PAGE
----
When StarTech.com first offered up their USB 3.0 Standalone Eraser Dock for review, it took me a little while to really figure what it was for. The name is long and a bit confusing, but that's because this device fulfills two mostly separate roles. In one mode, it's a normal USB to SATA drive dock that allows for easy access to bare 2.5" or 3.5" drives. The rest of the time, it's a specialized standalone gadget for securely erasing and overwriting drives.

Erasing a hard drive can mean any of several things. If you just want to make a clean OS installation to a drive that already contains some data, then wiping the filesystem headers and partition tables will render the drive "empty" as seen by software not intended for data recovery. If you're decommissioning a computer that was used to handle classified information, you might be required to use an external degaussing coil or simply destroy the drive in question. In a context with less severe requirements for rendering the data inaccessible, the usual method is to overwrite the entire drive one or more times.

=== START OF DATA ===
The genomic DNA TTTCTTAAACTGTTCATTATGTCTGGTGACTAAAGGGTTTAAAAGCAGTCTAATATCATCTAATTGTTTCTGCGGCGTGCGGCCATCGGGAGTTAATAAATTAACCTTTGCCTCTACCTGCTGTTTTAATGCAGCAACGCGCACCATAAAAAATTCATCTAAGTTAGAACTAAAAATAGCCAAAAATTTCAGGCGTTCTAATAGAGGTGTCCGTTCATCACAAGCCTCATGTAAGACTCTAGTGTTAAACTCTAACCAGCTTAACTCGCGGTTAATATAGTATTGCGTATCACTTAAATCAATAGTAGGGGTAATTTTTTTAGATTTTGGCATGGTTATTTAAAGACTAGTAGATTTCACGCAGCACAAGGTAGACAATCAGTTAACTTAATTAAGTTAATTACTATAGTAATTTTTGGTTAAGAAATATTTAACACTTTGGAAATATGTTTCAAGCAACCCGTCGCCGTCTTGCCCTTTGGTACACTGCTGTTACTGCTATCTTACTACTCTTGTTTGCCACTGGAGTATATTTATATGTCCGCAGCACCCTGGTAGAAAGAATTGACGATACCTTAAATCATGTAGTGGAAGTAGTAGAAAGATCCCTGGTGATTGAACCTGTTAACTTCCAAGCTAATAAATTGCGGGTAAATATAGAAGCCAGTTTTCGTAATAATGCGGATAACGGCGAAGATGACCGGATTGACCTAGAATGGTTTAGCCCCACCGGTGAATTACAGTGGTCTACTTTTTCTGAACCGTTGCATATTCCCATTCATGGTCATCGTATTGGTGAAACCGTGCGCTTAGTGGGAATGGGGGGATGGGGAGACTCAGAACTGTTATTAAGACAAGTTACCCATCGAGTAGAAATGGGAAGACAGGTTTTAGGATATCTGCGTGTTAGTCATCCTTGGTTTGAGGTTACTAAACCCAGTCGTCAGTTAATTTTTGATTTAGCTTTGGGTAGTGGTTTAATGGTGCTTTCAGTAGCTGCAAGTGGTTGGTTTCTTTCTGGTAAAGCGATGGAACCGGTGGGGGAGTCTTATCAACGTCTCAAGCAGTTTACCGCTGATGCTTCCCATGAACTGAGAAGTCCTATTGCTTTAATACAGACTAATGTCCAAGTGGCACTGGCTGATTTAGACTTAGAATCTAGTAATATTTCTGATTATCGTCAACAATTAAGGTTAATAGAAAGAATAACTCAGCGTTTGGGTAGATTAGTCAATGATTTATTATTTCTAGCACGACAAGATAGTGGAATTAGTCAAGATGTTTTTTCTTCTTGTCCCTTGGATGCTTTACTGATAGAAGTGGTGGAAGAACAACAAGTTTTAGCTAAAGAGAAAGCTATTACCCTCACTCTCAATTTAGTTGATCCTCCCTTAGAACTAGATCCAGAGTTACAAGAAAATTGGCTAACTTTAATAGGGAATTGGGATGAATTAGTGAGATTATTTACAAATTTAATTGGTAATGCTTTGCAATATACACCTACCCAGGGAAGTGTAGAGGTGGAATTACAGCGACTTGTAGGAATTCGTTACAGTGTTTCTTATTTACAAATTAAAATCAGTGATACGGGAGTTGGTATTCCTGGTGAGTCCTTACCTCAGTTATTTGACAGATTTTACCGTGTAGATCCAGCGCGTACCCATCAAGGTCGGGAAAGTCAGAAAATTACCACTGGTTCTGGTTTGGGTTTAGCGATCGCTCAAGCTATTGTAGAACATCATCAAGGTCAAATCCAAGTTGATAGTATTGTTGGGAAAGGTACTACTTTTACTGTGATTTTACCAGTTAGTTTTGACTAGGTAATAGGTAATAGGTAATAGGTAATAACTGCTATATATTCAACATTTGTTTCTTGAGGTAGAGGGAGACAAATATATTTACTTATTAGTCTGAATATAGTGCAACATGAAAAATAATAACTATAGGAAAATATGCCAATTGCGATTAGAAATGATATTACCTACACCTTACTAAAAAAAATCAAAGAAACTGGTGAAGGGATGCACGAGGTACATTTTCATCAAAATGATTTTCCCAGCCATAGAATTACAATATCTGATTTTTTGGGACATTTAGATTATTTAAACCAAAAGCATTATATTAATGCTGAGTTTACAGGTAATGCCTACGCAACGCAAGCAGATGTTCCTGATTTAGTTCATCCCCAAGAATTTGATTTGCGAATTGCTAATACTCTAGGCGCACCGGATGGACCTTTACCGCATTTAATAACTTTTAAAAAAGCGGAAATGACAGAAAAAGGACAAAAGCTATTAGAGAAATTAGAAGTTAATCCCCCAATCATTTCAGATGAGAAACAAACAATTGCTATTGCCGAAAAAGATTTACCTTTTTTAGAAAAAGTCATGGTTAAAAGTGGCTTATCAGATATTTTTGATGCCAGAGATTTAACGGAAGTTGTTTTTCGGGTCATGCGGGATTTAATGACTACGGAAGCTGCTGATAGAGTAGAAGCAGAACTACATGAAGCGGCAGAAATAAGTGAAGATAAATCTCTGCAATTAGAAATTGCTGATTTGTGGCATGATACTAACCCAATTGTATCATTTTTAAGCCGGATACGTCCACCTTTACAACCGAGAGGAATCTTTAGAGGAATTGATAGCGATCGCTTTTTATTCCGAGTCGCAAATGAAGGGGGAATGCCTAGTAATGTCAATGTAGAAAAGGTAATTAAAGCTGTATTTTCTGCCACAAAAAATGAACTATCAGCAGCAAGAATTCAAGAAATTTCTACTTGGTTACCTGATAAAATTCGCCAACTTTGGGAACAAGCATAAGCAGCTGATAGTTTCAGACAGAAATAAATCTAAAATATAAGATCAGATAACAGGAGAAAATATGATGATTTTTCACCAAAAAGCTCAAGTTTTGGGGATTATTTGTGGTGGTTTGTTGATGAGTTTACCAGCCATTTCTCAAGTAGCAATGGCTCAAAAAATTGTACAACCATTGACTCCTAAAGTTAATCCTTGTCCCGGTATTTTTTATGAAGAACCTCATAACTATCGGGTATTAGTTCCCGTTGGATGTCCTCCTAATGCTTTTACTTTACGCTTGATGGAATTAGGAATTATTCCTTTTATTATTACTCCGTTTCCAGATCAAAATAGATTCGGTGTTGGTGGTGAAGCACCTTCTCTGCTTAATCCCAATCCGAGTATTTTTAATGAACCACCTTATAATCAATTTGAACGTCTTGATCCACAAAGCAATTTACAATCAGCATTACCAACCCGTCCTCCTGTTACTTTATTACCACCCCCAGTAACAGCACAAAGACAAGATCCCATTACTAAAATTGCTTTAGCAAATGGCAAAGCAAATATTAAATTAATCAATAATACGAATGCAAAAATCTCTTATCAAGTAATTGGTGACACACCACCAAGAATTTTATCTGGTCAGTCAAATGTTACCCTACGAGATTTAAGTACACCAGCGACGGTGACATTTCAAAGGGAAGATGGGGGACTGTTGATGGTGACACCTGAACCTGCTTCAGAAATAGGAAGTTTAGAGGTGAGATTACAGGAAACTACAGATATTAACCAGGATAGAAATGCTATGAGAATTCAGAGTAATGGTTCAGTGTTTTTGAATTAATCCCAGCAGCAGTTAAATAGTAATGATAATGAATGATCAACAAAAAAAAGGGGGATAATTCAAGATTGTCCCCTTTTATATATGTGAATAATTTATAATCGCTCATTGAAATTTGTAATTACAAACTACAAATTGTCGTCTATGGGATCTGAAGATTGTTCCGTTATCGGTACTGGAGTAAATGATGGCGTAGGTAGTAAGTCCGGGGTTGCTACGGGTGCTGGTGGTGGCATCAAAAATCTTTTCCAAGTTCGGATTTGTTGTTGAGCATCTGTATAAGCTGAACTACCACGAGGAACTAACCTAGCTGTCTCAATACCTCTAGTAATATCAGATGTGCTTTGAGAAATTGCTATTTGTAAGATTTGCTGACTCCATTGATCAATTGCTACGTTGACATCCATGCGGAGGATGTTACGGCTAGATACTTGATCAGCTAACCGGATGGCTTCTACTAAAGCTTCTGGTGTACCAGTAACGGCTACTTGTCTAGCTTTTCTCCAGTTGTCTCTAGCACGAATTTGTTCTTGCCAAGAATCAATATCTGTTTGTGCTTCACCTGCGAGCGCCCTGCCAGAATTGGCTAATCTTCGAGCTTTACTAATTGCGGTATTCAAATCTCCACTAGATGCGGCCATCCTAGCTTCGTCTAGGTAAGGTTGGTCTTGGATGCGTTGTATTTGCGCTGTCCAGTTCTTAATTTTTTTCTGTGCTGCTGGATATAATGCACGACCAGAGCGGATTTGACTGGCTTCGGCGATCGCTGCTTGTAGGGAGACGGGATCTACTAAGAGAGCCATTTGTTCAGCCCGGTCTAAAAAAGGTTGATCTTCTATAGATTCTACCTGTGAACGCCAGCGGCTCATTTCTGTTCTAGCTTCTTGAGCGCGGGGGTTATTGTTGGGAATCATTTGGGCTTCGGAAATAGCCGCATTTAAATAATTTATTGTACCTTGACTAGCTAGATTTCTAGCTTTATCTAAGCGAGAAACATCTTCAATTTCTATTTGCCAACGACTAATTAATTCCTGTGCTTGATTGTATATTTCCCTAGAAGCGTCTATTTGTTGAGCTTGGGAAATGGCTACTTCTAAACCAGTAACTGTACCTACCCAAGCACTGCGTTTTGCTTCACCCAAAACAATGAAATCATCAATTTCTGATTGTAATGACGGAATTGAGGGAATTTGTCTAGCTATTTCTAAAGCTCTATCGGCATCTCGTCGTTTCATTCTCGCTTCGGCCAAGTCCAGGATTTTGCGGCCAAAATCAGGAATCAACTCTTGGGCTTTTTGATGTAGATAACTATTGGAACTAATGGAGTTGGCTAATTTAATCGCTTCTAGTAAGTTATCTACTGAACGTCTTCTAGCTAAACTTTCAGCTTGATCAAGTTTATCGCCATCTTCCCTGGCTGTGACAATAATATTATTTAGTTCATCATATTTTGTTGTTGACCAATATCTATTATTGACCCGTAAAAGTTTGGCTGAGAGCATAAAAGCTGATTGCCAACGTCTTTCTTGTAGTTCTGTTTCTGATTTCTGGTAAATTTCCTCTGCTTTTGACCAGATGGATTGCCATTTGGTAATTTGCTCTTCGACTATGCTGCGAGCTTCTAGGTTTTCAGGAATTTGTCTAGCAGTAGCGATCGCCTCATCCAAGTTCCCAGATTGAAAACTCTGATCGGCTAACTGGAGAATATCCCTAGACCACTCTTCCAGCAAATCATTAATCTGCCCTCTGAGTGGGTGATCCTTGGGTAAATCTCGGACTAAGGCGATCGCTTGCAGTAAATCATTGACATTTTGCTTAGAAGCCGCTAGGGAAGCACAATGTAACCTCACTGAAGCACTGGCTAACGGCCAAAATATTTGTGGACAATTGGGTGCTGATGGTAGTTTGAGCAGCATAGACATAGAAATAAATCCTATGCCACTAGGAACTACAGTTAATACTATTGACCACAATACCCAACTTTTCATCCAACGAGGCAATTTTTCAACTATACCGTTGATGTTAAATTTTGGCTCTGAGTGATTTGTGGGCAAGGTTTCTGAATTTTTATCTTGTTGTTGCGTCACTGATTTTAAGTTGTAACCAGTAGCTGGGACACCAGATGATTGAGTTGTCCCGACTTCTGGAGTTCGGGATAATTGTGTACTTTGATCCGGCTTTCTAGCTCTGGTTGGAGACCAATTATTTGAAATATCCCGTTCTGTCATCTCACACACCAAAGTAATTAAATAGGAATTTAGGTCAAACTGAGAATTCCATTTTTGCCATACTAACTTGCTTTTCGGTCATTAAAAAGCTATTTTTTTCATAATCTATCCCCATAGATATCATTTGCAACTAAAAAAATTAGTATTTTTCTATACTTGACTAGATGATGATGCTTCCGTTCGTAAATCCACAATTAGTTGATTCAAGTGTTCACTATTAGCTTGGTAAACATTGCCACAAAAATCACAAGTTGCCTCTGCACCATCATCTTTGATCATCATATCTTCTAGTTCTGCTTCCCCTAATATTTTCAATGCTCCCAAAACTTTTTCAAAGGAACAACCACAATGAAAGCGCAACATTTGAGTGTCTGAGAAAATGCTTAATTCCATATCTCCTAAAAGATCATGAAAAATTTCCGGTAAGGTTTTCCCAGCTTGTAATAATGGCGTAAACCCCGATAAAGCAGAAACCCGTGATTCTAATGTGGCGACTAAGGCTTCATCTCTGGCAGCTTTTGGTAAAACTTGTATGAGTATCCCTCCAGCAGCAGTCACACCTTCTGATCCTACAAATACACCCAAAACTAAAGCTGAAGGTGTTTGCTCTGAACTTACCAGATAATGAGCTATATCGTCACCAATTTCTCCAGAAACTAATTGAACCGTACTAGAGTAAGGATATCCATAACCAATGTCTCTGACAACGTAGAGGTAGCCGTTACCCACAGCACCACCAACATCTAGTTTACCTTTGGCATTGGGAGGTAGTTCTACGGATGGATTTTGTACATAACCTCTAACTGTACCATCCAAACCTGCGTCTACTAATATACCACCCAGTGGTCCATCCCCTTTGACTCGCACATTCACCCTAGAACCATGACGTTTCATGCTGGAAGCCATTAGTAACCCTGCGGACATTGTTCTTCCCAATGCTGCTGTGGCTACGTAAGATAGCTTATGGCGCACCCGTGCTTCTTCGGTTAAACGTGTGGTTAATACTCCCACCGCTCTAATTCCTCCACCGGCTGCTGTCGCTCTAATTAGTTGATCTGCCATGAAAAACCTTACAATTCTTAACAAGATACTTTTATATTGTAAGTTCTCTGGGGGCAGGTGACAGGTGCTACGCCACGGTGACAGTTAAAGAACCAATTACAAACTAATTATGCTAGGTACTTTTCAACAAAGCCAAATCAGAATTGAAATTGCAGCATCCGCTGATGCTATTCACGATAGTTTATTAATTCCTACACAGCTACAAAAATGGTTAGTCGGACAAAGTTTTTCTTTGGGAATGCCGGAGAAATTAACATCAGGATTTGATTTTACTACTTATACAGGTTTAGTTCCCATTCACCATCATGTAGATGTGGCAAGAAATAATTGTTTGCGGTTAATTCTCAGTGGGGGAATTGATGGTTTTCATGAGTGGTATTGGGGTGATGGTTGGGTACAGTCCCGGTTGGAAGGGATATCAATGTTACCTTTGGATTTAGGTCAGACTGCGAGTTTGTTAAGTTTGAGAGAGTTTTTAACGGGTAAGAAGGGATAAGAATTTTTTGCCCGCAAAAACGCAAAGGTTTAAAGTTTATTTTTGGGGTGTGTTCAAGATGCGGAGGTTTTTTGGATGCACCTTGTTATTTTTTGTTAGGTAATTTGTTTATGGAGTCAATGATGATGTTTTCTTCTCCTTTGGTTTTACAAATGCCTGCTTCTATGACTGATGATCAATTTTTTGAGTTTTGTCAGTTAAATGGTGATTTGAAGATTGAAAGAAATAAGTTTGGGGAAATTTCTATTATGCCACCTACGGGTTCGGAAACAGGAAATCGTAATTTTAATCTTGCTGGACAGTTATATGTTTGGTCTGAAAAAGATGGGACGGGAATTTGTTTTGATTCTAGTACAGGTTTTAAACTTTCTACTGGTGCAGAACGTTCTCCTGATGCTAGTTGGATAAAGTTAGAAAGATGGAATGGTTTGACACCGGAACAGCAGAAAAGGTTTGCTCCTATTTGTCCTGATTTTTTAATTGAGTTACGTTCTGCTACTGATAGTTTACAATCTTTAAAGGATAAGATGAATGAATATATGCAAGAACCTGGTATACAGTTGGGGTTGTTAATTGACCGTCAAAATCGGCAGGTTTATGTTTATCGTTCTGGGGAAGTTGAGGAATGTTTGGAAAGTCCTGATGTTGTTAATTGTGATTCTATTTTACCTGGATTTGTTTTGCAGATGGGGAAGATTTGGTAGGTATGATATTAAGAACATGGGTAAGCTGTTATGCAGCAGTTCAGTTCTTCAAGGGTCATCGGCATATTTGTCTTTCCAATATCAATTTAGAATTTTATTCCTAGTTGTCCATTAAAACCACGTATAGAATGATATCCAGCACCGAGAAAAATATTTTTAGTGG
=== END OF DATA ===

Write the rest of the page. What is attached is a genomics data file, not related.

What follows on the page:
Solid state drives complicate things due to their use of wear leveling and substantial spare area. In general, multiple writes to the same logical block address will not go to the same physical flash memory cells. A single pass of writing fresh data to the drive could leave 10% of the old data physically intact and accessible to somebody with the right tools. The limited program/erase cycle count of flash memory makes multi-pass overwrite schemes undesirable. To enable a reasonable and thorough erase procedure, virtually all SSDs support the ATA Secure Erase command or its SAS or NVMe equivalents, allowing a computer to simply instruct the drive to erase itself in whatever manner is appropriate for that drive.